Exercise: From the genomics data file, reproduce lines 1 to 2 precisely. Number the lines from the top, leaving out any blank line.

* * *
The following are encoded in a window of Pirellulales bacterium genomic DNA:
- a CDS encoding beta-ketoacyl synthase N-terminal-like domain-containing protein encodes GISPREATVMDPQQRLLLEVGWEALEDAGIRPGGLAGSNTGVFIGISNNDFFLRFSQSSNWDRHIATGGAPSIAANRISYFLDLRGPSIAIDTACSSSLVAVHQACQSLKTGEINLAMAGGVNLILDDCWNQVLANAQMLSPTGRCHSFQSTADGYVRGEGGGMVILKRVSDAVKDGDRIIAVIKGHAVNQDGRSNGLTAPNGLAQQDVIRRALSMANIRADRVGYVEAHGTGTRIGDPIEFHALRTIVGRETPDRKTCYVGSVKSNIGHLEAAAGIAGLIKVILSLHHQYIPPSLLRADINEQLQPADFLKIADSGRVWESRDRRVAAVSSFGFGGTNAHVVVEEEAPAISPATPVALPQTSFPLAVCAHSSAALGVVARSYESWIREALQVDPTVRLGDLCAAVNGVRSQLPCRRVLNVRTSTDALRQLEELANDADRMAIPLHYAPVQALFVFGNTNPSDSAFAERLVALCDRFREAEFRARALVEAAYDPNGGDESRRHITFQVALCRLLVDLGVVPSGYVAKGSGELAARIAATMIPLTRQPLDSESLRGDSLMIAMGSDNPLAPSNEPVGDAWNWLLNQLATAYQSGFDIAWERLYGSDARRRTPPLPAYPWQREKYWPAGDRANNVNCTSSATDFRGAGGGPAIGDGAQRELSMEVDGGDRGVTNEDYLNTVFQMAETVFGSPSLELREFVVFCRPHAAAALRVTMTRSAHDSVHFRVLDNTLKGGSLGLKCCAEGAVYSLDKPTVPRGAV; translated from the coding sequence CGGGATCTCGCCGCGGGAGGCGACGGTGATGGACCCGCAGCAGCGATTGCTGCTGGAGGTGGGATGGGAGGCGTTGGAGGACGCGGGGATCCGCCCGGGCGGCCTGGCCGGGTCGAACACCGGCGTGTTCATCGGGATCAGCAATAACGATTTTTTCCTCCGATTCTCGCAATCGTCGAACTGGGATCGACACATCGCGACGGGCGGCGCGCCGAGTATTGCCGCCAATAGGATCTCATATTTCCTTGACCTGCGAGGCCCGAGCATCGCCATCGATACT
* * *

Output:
The following are encoded in a window of Pirellulales bacterium genomic DNA:
- a CDS encoding beta-ketoacyl synthase N-terminal-like domain-containing protein encodes GISPREATVMDPQQRLLLEVGWEALEDAGIRPGGLAGSNTGVFIGISNNDFFLRFSQSSNWDRHIATGGAPSIAANRISYFLDLRGPSIAIDTACSSSLVAVHQACQSLKTGEINLAMAGGVNLILDDCWNQVLANAQMLSPTGRCHSFQSTADGYVRGEGGGMVILKRVSDAVKDGDRIIAVIKGHAVNQDGRSNGLTAPNGLAQQDVIRRALSMANIRADRVGYVEAHGTGTRIGDPIEFHALRTIVGRETPDRKTCYVGSVKSNIGHLEAAAGIAGLIKVILSLHHQYIPPSLLRADINEQLQPADFLKIADSGRVWESRDRRVAAVSSFGFGGTNAHVVVEEEAPAISPATPVALPQTSFPLAVCAHSSAALGVVARSYESWIREALQVDPTVRLGDLCAAVNGVRSQLPCRRVLNVRTSTDALRQLEELANDADRMAIPLHYAPVQALFVFGNTNPSDSAFAERLVALCDRFREAEFRARALVEAAYDPNGGDESRRHITFQVALCRLLVDLGVVPSGYVAKGSGELAARIAATMIPLTRQPLDSESLRGDSLMIAMGSDNPLAPSNEPVGDAWNWLLNQLATAYQSGFDIAWERLYGSDARRRTPPLPAYPWQREKYWPAGDRANNVNCTSSATDFRGAGGGPAIGDGAQRELSMEVDGGDRGVTNEDYLNTVFQMAETVFGSPSLELREFVVFCRPHAAAALRVTMTRSAHDSVHFRVLDNTLKGGSLGLKCCAEGAVYSLDKPTVPRGAV; translated from the coding sequence CGGGATCTCGCCGCGGGAGGCGACGGTGATGGACCCGCAGCAGCGATTGCTGCTGGAGGTGGGATGGGAGGCGTTGGAGGACGCGGGGATCCGCCCGGGCGGCCTGGCCGGGTCGAACACCGGCGTGTTCATCGGGATCAGCAATAACGATTTTTTCCTCCGATTCTCGCAATCGTCGAACTGGGATCGACACATCGCGACGGGCGGCGCGCCGAGTATTGCCGCCAATAGGATCTCATATTTCCTTGACCTGCGAGGCCCGAGCATCGCCATCGATACT